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WAINER V. UNITED STATES, 299 U. S. 92 (1936)
U.S. Supreme Court
Wainer v. United States, 299 U.S. 92 (1936)
Wainer v. United States
Argued October 12, 1936
Decided November 9, 1936
299 U.S. 92
CERTIORARI TO THE CIRCUIT COURT OF APPEALS
FOR THE SEVENTH CIRCUIT
1. Federal statutes taxing the carrying on of the wholesale liquor business and imposing penalties for so doing without the payment of the tax were not in direct conflict with the National Prohibition Act and were reenacted by the Act of November 23, 1921, the "Willis-Campbell Act." P. 299 U. S. 93.
2. Such a tax is not a licensing of the liquor business, but is an excise upon the doing of it, whether lawfully or unlawfully. Id.
82 F.2d 305 affirmed.
Certiorari, 298 U.S. 652, to review the affirmance of a sentence for dealing in liquor without having paid the special tax.
MR. JUSTICE ROBERTS delivered the opinion of the Court.
The petitioners were convicted and sentenced in the District Court under an indictment, the second count of which charged them with conducting the business of wholesale liquor dealers without having paid the special tax imposed by the federal revenue laws. The judgment was affirmed by the Circuit Court of Appeals. [Footnote 1] Certiorari was granted limited to the question whether the statute
upon which the second count of the indictment was based was repealed by the National Prohibition Act [Footnote 2] and has not been reenacted.
Many of the existing revenue acts imposing taxes in respect of manufacture and sale of intoxicating liquors were superseded by the National Prohibition Act. [Footnote 3] The effect of § 5 of the Willis-Campbell Act [Footnote 4] was to reenact all such laws in existence when national prohibition became effective, save such as were in direct conflict with any provision of the National Prohibition Act or the Willis-Campbell Act. [Footnote 5] The statutes taxing the business of conducting a wholesale liquor business and imposing the penalties for so doing without the payment of the tax [Footnote 6] were not in direct conflict with the prohibition act, and were therefore reenacted. [Footnote 7] The difficulty of paying the excise upon the privilege of carrying on a business which is prohibited does not preclude the prescription of sanctions for nonpayment. [Footnote 8] Petitioners insist it is a contradiction in terms to say the laws of the United States at the same time prohibit and license an occupation. The contention is based on misconception of the nature of the exaction. The United States has not licensed the liquor business but, as clearly within its power, has laid an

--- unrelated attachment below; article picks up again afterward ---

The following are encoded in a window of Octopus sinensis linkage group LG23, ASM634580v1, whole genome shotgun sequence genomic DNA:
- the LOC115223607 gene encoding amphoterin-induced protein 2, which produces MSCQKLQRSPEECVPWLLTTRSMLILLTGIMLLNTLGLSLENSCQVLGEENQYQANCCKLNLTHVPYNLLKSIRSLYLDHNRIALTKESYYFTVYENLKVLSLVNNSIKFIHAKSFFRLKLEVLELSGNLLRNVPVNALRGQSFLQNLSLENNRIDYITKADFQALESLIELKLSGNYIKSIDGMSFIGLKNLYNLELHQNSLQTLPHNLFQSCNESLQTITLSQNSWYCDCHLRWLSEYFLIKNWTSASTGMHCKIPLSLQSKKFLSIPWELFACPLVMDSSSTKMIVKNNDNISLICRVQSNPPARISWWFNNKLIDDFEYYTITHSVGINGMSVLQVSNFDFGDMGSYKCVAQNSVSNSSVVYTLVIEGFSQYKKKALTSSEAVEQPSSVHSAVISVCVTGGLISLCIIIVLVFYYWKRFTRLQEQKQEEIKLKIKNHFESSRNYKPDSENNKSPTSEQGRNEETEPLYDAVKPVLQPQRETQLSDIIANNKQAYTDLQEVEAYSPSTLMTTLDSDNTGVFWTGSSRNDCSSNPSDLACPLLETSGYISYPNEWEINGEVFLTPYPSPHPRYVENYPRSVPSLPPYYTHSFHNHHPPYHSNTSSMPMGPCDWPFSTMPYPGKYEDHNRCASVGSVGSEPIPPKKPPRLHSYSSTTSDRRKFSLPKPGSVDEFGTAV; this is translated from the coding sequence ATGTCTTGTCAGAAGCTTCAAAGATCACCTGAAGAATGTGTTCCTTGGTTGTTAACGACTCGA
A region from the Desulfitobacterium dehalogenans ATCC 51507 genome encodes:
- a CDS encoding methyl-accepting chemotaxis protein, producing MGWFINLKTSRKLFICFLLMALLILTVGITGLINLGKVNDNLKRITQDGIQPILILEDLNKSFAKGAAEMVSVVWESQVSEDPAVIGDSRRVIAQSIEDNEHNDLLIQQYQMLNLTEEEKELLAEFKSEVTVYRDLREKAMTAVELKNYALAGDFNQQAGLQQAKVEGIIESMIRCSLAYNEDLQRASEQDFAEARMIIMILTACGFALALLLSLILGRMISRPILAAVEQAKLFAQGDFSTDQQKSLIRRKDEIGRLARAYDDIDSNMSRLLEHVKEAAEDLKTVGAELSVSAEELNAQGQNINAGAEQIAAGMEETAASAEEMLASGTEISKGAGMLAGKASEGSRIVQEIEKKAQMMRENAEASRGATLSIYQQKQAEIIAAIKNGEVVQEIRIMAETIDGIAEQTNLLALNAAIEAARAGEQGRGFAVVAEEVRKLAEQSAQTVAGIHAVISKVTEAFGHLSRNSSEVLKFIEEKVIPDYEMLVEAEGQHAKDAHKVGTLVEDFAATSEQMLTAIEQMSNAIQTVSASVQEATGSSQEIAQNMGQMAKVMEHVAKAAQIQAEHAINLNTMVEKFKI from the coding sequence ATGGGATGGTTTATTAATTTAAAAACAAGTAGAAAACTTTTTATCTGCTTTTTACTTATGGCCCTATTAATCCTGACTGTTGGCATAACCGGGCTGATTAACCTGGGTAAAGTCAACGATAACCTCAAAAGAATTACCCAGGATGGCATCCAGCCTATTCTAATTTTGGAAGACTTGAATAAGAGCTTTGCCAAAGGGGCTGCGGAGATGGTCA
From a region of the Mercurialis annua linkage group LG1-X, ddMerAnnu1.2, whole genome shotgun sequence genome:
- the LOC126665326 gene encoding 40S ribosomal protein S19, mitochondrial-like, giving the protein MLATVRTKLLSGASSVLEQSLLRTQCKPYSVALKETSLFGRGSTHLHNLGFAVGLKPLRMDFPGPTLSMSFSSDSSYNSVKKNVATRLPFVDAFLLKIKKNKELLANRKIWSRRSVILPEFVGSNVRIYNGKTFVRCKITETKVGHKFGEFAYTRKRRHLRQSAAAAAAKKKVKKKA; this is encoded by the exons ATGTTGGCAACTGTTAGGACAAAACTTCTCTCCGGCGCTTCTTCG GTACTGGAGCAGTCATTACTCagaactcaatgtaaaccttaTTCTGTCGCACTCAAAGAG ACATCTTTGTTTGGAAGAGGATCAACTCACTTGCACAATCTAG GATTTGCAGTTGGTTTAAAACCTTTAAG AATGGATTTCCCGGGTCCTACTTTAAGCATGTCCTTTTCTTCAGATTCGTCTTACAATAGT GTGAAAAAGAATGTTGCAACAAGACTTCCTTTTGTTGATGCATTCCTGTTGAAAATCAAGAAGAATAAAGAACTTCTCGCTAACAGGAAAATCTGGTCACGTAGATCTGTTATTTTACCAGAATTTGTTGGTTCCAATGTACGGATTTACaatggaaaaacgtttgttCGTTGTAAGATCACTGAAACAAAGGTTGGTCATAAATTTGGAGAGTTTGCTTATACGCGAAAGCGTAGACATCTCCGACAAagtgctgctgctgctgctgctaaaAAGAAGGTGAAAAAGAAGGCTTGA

excise upon the doing of the business whether lawfully or unlawfully conducted. [Footnote 9]
The judgment is
MR. JUSTICE STONE took no part in the consideration or decision of this case.
82 F.2d 305.
Act of October 28, 1919, c. 85, 41 Stat. 305, U.S.C. Tit. 27, passim.
United States v. Yuginovich, 256 U. S. 450.
Nov. 23, 1921, c. 134, 42 Stat. 222, U.S.C. Tit. 27, § 3.
United States v. Stafoff, 260 U. S. 477.
R.S. § 3242, U.S.C. Tit. 26, § 1397(b).
United States v. Remus, 260 U. S. 477, 260 U. S. 479-480. The decision to the contrary by the Circuit Court of Appeals for the Fifth Circuit in Bailey v. United States, 5 F.2d 437, was not followed by the same court in the later case of Anderson v. United States, 30 F.2d 485.
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